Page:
A Hong Kong charity helped to fund the entire construction and we could decide every aspect of its use. However, some political issues occurred, and the village could not agree on how to select a family to live in it. We didn’t quite anticipate the complexity that was created as a result of our simple gesture to gift the house to the community. We did have a flexible and open attitude, and eventually established the house as a community center and headquarters for a straw-weaving cooperative run by a local Women’s charity. This succeeded until our Hong Kong charity closed and experienced some internal political problems of its own. All in all, there was some bad luck which was out of our control. But I also had a very powerful realization that the occurrence of compromises in the design process and during the project realization are of utmost importance – we should embrace NOT resist them. Because compromise is the fundamental process of political engagement and compromise is the result of stakeholders and people taking ownership over the project. So, from another perspective, compromise is essential in architecture, because the sense of spiritual ownership is what is essential for the social contract of architecture.
YS: I think it happens a lot now in China. A lot of designers are doing all sorts of experiments – particularly in Rural China. I think it’s because they can fund it themselves and have a great deal of control over everything. However, a lot of architecture that is implemented in the villages is finally abandoned within just one or two months. I think many architects design everything to test out their own design ideas, but they didn’t really work with or consider people who are using it. Maybe their designs were too ideal, and regular people couldn’t really fit in it.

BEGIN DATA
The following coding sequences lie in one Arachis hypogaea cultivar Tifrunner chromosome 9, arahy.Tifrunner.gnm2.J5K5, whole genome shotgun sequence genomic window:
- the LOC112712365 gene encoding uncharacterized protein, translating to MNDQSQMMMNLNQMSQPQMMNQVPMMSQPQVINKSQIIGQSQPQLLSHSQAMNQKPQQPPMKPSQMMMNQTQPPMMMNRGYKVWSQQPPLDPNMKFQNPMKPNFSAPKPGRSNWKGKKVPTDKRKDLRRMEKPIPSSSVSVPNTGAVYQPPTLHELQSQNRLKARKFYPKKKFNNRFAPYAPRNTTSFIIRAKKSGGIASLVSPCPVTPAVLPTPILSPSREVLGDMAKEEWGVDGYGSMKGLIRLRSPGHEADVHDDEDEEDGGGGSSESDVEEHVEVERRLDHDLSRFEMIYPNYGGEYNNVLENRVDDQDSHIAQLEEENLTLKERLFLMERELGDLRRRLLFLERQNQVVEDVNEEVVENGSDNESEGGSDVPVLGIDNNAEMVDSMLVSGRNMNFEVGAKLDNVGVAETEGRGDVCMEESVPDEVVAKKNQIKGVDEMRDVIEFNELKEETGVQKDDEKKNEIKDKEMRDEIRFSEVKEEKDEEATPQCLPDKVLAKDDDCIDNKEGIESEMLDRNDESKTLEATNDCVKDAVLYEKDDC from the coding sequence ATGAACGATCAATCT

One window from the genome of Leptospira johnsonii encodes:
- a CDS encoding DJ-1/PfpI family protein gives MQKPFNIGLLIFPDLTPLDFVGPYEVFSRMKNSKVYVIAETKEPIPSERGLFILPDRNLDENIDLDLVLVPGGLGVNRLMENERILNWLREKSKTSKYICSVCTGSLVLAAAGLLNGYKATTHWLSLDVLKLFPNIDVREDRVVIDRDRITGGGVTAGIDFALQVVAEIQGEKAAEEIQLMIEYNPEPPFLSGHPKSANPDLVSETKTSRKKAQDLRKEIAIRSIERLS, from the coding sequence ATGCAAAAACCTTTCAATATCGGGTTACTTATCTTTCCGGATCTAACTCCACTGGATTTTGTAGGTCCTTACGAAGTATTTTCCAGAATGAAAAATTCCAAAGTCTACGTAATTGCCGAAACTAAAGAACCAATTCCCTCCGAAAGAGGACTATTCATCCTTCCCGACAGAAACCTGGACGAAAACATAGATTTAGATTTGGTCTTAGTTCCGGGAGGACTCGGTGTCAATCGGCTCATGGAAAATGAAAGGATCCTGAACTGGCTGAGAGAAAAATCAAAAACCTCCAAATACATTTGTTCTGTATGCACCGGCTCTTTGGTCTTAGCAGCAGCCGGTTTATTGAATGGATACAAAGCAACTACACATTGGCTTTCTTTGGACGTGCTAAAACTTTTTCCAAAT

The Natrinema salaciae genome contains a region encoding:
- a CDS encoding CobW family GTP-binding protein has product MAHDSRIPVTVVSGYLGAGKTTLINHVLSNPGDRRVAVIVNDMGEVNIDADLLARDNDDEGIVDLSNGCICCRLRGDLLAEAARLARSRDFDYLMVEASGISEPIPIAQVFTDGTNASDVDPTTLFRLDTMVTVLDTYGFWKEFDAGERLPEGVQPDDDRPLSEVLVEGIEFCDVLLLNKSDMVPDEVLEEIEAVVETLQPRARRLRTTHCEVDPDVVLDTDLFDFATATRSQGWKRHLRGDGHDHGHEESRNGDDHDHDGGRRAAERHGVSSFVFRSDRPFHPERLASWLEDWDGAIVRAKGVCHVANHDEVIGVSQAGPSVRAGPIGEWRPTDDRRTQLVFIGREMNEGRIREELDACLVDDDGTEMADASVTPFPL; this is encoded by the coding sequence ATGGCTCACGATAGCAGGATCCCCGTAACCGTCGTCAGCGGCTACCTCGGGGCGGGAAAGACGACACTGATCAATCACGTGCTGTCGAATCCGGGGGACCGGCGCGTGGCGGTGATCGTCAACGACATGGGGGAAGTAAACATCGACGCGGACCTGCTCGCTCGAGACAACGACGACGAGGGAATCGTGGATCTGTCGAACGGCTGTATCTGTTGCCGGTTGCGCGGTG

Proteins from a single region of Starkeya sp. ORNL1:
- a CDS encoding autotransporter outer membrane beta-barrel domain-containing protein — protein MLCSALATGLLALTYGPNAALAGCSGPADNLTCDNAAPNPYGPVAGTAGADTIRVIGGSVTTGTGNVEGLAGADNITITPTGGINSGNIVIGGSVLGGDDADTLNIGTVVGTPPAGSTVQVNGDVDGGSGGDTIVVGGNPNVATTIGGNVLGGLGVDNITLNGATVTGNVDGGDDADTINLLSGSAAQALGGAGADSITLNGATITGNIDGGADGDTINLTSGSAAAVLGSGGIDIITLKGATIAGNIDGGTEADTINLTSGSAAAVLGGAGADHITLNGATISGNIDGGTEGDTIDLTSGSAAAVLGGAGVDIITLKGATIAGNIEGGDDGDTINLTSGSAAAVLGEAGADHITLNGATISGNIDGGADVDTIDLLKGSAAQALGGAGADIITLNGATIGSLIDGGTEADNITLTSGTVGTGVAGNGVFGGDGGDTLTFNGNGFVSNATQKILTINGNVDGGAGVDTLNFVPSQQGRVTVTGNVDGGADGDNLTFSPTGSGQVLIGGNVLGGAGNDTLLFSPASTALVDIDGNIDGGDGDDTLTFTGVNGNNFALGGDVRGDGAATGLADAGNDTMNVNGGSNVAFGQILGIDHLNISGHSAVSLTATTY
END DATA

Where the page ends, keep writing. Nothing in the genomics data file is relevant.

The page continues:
JL: I agree with you. I think it is important the process of turning architecture over to a community – and this should happen from the very beginning, during the design process. I feel that architecture is like creating a stage for different activities, but you can’t really determine these activities because it is not a choreographed performance at the end. Instead it should open up surprising and inspiring possibilities for how people, the users, conduct their lives.
But I also disagree with you, because the role of the architect is important in conceiving of new ideas for living – it takes an outside perspective. I am also cautious of the other extreme, which is a design process that is completely given over to people. Back to the Scarpa drawing, I still think the most powerful action is to decide very precisely where the line between control and not controlling is. I still believe in the architect’s role as a visionary.